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Phone customers to pick regional service

June 16, 1999|By ERIN HEATH

Telephone users across the Tri-State area have the chance to save money on regional calls.

Since May 7, customers have been able to choose which phone company will provide their regional toll-call service, in much the same way they select a long-distance carrier like MCI, AT&T and Sprint.

Previously, Bell Atlantic provided regional toll service for most telephone users in the mid-Atlantic region, which includes Maryland, West Virginia and Pennsylvania.

Customers who wanted to use a different service provider had to dial an access code first.

Because of the Telecommunications Act of 1996, customers and businesses in Maryland, for example, now can choose from among 23 companies to provide their regional toll service.

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The act was designed to increase competition between phone companies, said Theresa Czarski, of the Maryland Office of People's Counsel in Baltimore.

"(Regional) calls have typically been the most expensive calls consumers can make," she said. "There are a number of carriers now that are now offering attractive rates."

There are three types of phone calls: Local calls, long-distance toll calls and regional toll calls.

Regional toll calls are phone calls that go beyond the distance of a local call, but don't go far enough to be considered long-distance calls. In other words, they represent the middle distance of the three types of phone calls. Regional toll calls are sometimes called IntraLATA calls.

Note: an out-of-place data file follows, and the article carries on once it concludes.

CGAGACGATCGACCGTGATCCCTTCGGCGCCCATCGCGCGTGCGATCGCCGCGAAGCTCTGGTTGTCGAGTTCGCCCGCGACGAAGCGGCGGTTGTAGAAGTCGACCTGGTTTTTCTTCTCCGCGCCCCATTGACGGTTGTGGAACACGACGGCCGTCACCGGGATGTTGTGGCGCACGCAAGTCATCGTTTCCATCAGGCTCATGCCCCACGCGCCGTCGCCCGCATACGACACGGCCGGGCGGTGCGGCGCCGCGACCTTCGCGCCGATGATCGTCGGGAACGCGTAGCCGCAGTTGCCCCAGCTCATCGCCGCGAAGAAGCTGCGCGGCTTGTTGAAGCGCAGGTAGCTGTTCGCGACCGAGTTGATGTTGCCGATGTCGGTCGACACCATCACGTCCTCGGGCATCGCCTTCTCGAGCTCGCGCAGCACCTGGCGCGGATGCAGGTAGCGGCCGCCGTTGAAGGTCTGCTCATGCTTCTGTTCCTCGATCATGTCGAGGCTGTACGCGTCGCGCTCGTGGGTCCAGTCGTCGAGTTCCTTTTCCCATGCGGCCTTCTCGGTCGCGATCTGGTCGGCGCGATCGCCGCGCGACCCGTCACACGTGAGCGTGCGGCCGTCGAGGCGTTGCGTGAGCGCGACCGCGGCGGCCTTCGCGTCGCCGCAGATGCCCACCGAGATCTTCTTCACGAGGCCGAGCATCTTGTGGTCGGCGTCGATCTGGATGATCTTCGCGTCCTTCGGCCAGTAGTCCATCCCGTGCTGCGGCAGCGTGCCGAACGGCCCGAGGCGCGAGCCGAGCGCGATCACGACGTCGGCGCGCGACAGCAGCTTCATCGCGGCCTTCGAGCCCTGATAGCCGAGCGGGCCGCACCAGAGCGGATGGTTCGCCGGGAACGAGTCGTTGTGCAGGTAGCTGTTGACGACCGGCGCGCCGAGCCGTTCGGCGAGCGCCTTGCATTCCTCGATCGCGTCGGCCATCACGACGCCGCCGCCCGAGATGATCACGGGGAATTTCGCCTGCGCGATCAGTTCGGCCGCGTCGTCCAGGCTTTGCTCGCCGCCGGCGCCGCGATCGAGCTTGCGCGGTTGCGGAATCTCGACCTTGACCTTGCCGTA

Previously, the rates for regional toll calls have varied with the location of each call, but have not necessarily been the most expensive, said Sandra Arnette, a Bell Atlantic spokeswoman.

Now that more phone companies are providing regional toll service, Bell Atlantic may introduce new calling plans to remain competitive in the market, she said.

"We (Bell Atlantic) stand to lose $74 million now that there are competitors," she said.

Customers will be able to switch companies for free until Aug. 4. After that, they will have to pay $5 per line to switch. Anyone who does not make a switch automatically will remain with Bell Atlantic.

To change phone companies, customers don't have to call Bell Atlantic, but should instead call the service provider of choice.

Customers can use different phone companies to provide service for local calls, regional toll calls and long-distance calls.

Changing phone companies "requires the consumer to do a little more work, but the price advantage can be worth it," Czarski said.

To choose a regional toll service provider, Czarski said people should look at three things before deciding on a plan: The average number of calls they make each month, the average length of time they spend on each call and the average geographical distance of each call.

Telephone users can consult their phone books to find out which areas are covered by regional toll calls. For example, the Hagerstown regional calling area covers much of Western Maryland and parts of northeastern West Virginia.

Customers may be able to negotiate with phone companies because there are so many different options and price plans available, Czarski said.

For a recorded list of regional toll service providers and how to contact them, anyone with a touch-tone phone can call 1-888-611-6980.

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